Have you found a problem worth solving?
When entrepreneurs and researchers ask me to look at something they are working on, the first thing I look at is the problem.
Everyone has a hypothesis about the problem their widget solves (actually thats not strictly true, I have seen many ideas where no one could really tell me who’s problem they were solving but I digress).
Most are often delusional about the user with the problem and how their solution actually solves the imaginary problem.
Many entrepreneurs are so focused on their new solution that they forget about the problem.
Steve Blank of Lean Startup fame suggests that entrepreneurs should stay focused on solving the problem and be flexible and willing to change the solution.
The key for me is finding out who has a burning issue that they want fixed, I call this the “who gives a f..k” question.
If no one really cares about your problem then you can build all you like but no one will use it or buy it.
The biggest problem in developing a new business is actually finding a real problem to solve.
Venture Funding & Entrepreneurs
Interestingly the more I talk to VCs and investors, the more I realise my former perspective as an entrepreneur was wrong. I once believed there was no money here in Australia.
I regularly hear entrepreneurs bemoaning the fact that a VC didn't get their business, that no one wants to take any risk.
In most cases the entrepreneur is wrong, the VC really does understand their business and wants no part of it because its rubbish and they will lose their money.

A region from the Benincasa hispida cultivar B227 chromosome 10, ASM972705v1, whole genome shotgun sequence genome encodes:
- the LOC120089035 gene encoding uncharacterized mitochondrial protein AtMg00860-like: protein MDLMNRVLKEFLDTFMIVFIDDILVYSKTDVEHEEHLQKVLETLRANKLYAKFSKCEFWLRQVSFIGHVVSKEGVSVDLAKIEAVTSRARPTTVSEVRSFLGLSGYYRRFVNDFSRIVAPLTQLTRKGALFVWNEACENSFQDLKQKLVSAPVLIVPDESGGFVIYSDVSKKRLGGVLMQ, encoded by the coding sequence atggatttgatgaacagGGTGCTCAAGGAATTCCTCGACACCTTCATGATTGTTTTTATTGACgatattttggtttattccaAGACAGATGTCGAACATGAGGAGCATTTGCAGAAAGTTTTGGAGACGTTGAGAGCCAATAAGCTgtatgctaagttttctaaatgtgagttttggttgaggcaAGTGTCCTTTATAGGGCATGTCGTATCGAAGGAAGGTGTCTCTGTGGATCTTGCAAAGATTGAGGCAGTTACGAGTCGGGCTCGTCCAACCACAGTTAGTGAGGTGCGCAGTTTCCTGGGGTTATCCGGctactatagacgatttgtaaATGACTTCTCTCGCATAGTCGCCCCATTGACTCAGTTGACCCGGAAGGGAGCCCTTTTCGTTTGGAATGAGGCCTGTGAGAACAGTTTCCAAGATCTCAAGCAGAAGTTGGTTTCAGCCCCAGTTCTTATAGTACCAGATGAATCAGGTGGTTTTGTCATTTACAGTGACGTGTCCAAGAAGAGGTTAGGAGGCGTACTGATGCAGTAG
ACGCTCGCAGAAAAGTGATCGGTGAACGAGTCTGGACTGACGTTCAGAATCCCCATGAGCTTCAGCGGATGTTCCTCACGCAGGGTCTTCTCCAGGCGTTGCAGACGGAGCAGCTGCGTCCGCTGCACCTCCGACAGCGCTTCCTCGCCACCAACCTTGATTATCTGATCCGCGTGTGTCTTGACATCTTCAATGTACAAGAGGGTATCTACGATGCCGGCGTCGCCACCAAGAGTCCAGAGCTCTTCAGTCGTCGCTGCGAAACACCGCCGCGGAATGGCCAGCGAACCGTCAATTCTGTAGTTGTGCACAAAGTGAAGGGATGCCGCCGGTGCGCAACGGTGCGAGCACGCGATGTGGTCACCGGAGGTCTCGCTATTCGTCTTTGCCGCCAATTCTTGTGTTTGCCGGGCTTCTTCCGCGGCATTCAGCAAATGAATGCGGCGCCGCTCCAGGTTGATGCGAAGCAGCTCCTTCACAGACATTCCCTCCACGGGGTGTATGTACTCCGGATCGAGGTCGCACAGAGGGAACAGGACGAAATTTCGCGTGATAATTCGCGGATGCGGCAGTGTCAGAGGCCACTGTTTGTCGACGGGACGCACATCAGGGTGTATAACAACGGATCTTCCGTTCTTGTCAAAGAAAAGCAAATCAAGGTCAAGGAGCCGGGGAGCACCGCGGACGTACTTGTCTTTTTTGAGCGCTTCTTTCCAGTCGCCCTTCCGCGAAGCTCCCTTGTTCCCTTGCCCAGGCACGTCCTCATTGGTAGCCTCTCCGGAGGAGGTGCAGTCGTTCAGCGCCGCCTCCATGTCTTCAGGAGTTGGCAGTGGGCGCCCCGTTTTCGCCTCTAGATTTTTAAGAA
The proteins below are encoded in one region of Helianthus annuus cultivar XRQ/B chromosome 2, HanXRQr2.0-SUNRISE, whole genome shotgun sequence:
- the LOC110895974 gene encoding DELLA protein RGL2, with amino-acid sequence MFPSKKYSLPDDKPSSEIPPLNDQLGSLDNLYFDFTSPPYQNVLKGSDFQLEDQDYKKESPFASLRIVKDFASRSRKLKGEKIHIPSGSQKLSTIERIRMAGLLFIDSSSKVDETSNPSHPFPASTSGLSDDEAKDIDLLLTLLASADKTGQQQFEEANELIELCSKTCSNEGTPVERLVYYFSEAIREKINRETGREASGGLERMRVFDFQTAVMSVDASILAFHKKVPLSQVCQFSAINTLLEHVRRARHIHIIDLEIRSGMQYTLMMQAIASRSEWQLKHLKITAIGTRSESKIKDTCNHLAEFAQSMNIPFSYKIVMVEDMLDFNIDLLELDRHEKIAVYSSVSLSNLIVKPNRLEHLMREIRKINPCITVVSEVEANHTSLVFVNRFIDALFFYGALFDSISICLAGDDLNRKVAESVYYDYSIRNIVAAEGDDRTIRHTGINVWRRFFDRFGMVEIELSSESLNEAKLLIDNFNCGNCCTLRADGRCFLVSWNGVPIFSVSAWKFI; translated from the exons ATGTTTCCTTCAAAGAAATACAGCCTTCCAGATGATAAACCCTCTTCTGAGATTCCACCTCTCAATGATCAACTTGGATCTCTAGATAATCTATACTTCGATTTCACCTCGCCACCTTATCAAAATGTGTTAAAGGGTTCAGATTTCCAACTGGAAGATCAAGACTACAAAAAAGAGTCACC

They don't tell you this because it would take too long and too much emotional investment to explain it to you and you would argue with them for a few hours about it. No one would be happy.
Granted we have some issues with the historical performance of Australian Venture Capital (check this article by Ian Maxwell Australian Venture Capital, Can we escape from Past Failure) and the resulting lack of appetite for investment in VC as an asset class from Australian Super Funds and other institutional investors. Largely this has meant a lack of new VC funds being raised and certainly a lack of large funds.
However I would argue funding is absolutely available for the right businesses from both local sources and overseas VCs. The US VCs have their scouts here, the Angel scene seems to be very active, incubators are popping up regularly, some of the key Universities are making big steps forward to encourage and fund new startups in particular the Incubate.org.au team that started at University of Sydney and have now secured backing from Google to roll the program out nationally to other Universities, to me it feels like there is a lot more capital here than there was five years ago.